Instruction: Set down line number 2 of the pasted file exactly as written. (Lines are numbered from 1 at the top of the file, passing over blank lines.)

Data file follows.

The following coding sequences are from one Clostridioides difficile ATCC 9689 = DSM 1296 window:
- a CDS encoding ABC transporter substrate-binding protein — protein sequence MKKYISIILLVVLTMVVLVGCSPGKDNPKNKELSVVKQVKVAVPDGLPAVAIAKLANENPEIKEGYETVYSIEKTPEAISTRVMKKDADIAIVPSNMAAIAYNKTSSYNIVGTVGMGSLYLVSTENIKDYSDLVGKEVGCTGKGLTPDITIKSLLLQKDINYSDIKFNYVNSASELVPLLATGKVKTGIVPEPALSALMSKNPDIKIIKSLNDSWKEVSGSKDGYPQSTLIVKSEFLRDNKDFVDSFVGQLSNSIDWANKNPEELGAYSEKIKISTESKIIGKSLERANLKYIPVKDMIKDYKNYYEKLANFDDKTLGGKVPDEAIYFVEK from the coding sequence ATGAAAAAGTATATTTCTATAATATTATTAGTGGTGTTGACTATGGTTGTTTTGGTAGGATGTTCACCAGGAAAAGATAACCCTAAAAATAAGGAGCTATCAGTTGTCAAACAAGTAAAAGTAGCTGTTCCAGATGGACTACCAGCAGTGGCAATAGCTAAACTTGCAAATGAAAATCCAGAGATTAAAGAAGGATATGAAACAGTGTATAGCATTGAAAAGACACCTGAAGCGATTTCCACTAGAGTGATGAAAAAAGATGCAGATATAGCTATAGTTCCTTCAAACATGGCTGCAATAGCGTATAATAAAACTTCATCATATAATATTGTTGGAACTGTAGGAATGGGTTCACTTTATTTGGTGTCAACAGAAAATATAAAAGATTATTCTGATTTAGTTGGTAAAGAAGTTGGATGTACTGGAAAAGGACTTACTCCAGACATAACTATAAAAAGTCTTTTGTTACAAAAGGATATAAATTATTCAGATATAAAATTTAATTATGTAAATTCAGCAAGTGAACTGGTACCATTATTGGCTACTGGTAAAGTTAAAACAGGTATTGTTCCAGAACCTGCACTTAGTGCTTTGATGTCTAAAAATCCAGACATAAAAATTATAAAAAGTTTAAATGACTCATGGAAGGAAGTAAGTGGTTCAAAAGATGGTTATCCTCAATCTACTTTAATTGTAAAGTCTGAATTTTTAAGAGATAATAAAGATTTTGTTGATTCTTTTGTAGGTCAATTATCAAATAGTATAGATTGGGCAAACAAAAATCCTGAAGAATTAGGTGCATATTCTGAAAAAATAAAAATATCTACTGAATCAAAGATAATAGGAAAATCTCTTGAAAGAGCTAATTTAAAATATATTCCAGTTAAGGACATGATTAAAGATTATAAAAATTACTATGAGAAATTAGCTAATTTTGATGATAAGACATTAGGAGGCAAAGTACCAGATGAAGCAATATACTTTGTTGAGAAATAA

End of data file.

- a CDS encoding ABC transporter substrate-binding protein — protein sequence MKKYISIILLVVLTMVVLVGCSPGKDNPKNKELSVVKQVKVAVPDGLPAVAIAKLANENPEIKEGYETVYSIEKTPEAISTRVMKKDADIAIVPSNMAAIAYNKTSSYNIVGTVGMGSLYLVSTENIKDYSDLVGKEVGCTGKGLTPDITIKSLLLQKDINYSDIKFNYVNSASELVPLLATGKVKTGIVPEPALSALMSKNPDIKIIKSLNDSWKEVSGSKDGYPQSTLIVKSEFLRDNKDFVDSFVGQLSNSIDWANKNPEELGAYSEKIKISTESKIIGKSLERANLKYIPVKDMIKDYKNYYEKLANFDDKTLGGKVPDEAIYFVEK from the coding sequence ATGAAAAAGTATATTTCTATAATATTATTAGTGGTGTTGACTATGGTTGTTTTGGTAGGATGTTCACCAGGAAAAGATAACCCTAAAAATAAGGAGCTATCAGTTGTCAAACAAGTAAAAGTAGCTGTTCCAGATGGACTACCAGCAGTGGCAATAGCTAAACTTGCAAATGAAAATCCAGAGATTAAAGAAGGATATGAAACAGTGTATAGCATTGAAAAGACACCTGAAGCGATTTCCACTAGAGTGATGAAAAAAGATGCAGATATAGCTATAGTTCCTTCAAACATGGCTGCAATAGCGTATAATAAAACTTCATCATATAATATTGTTGGAACTGTAGGAATGGGTTCACTTTATTTGGTGTCAACAGAAAATATAAAAGATTATTCTGATTTAGTTGGTAAAGAAGTTGGATGTACTGGAAAAGGACTTACTCCAGACATAACTATAAAAAGTCTTTTGTTACAAAAGGATATAAATTATTCAGATATAAAATTTAATTATGTAAATTCAGCAAGTGAACTGGTACCATTATTGGCTACTGGTAAAGTTAAAACAGGTATTGTTCCAGAACCTGCACTTAGTGCTTTGATGTCTAAAAATCCAGACATAAAAATTATAAAAAGTTTAAATGACTCATGGAAGGAAGTAAGTGGTTCAAAAGATGGTTATCCTCAATCTACTTTAATTGTAAAGTCTGAATTTTTAAGAGATAATAAAGATTTTGTTGATTCTTTTGTAGGTCAATTATCAAATAGTATAGATTGGGCAAACAAAAATCCTGAAGAATTAGGTGCATATTCTGAAAAAATAAAAATATCTACTGAATCAAAGATAATAGGAAAATCTCTTGAAAGAGCTAATTTAAAATATATTCCAGTTAAGGACATGATTAAAGATTATAAAAATTACTATGAGAAATTAGCTAATTTTGATGATAAGACATTAGGAGGCAAAGTACCAGATGAAGCAATATACTTTGTTGAGAAATAA